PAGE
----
DTH: So what is the difference between quarantining and social distancing?
Dr. Cohen: This is a nomenclature thing. We use the word "quarantine" right now, in this context, for what are called people under investigation, PUI. So somebody comes from Italy, or France or Germany today. And because they've come from those locations where infection rates are so high, they are quarantined until they can be excluded as infected by time... Now, social distancing — that's different from quarantining. You're keeping yourself six feet away from somebody else. Isolation is what we do when somebody actually tests positive. They're going to probably be well, but they're almost certainly contagious. So then we separate them through isolation for two weeks, or until their virus shedding abates.
DTH: What advice do you have for our readers as look forward to these next few months of uncertainty and disruption?
Dr. Cohen: We are confronted with a novel, emerging pathogen that has the possibility of fatality, especially for older people. For college students, this is going to pass. This window of time will pass. There will be suffering and sorrow in different families, unequivocally. There already has been and there will be. But this will pass.
The current government and scientific infrastructure will help make this go by faster. There'll be lessons learned from this through the disruption. On a mega level, you just have to live through this. So it's going to be several months, and it's going to be unpleasant months. And you have to live through it.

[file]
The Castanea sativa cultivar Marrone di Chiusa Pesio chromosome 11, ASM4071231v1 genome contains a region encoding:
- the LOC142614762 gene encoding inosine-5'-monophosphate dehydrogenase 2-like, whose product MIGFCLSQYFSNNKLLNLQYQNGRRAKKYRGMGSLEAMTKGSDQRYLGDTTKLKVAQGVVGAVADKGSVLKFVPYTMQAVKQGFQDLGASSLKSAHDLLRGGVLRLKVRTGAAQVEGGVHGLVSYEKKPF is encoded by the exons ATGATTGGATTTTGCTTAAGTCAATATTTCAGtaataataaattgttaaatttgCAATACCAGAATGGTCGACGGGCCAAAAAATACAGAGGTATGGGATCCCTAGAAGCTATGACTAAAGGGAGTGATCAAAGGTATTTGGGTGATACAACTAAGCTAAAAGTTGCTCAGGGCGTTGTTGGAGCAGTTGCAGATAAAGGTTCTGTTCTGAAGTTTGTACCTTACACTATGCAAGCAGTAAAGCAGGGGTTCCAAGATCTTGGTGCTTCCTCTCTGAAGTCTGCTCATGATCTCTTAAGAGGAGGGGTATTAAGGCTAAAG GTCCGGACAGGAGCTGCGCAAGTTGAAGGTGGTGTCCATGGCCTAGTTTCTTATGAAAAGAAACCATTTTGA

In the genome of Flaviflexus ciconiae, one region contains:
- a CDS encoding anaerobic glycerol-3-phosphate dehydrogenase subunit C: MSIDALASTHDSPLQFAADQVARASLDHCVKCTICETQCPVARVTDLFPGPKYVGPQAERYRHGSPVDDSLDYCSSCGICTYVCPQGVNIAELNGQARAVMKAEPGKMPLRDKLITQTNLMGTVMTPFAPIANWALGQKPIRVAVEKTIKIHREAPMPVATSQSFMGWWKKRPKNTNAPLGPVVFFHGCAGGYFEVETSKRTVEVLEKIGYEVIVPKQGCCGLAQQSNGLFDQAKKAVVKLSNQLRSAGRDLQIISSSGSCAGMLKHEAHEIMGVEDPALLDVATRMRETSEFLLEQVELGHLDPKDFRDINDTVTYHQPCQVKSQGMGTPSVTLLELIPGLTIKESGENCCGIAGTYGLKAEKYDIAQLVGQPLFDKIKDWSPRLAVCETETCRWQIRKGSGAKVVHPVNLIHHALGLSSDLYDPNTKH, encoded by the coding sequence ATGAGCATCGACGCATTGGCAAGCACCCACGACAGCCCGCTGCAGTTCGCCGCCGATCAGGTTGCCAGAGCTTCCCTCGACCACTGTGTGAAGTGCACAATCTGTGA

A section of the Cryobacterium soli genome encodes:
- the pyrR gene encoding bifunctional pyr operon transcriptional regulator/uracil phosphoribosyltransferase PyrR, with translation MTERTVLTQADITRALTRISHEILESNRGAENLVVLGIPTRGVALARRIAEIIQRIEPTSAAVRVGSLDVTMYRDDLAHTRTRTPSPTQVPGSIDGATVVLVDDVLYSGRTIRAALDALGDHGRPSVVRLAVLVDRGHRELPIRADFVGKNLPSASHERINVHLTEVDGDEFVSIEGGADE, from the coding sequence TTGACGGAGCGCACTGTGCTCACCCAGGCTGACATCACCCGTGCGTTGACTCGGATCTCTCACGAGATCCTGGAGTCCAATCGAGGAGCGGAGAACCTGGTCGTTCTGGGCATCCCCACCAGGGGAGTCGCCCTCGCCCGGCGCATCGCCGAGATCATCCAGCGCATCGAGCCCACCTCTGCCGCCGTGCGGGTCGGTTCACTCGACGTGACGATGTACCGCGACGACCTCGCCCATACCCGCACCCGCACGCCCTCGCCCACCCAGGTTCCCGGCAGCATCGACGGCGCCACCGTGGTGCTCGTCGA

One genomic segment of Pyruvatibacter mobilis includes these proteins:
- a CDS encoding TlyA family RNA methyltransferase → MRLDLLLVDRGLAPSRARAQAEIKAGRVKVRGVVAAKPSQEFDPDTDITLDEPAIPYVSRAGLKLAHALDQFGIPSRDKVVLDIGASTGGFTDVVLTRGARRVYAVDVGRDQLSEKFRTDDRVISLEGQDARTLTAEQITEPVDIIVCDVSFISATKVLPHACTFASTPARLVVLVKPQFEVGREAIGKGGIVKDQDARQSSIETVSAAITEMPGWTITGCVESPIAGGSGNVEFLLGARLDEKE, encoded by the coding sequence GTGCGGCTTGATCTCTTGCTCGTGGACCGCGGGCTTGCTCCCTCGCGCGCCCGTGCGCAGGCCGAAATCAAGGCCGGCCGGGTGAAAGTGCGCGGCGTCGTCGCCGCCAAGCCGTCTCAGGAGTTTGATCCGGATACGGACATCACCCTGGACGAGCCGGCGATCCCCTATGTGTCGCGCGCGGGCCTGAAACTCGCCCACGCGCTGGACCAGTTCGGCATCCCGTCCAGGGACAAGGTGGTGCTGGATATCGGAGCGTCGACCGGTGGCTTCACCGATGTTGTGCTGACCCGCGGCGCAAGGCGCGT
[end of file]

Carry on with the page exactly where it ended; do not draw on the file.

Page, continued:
From a personal protection level ... right now the best strategy is: great maturity at social intercourse, reducing the number of people you spend time with to a small number that you're comfortable with... avoiding big crowds, washing your hands a lot, avoiding touching your face and eyes a lot — as much as you can. For people who wear glasses, I strongly encourage you not to take your glasses off. It keeps your hands away from your eyes. ....
The way to stay safe is exactly what you're already doing: you've got an apartment, you've got a few friends who are well. If all of you behave responsibly, probably you won't get infected, and then your parents won't get infected, and we'll slow the whole thing down and then one day in July or June somebody will say, 'The Chinese report that drug X works' — and then drug companies will make huge amounts of it and all of us will use drug X. And it will be a magical ending to a terrible window of time.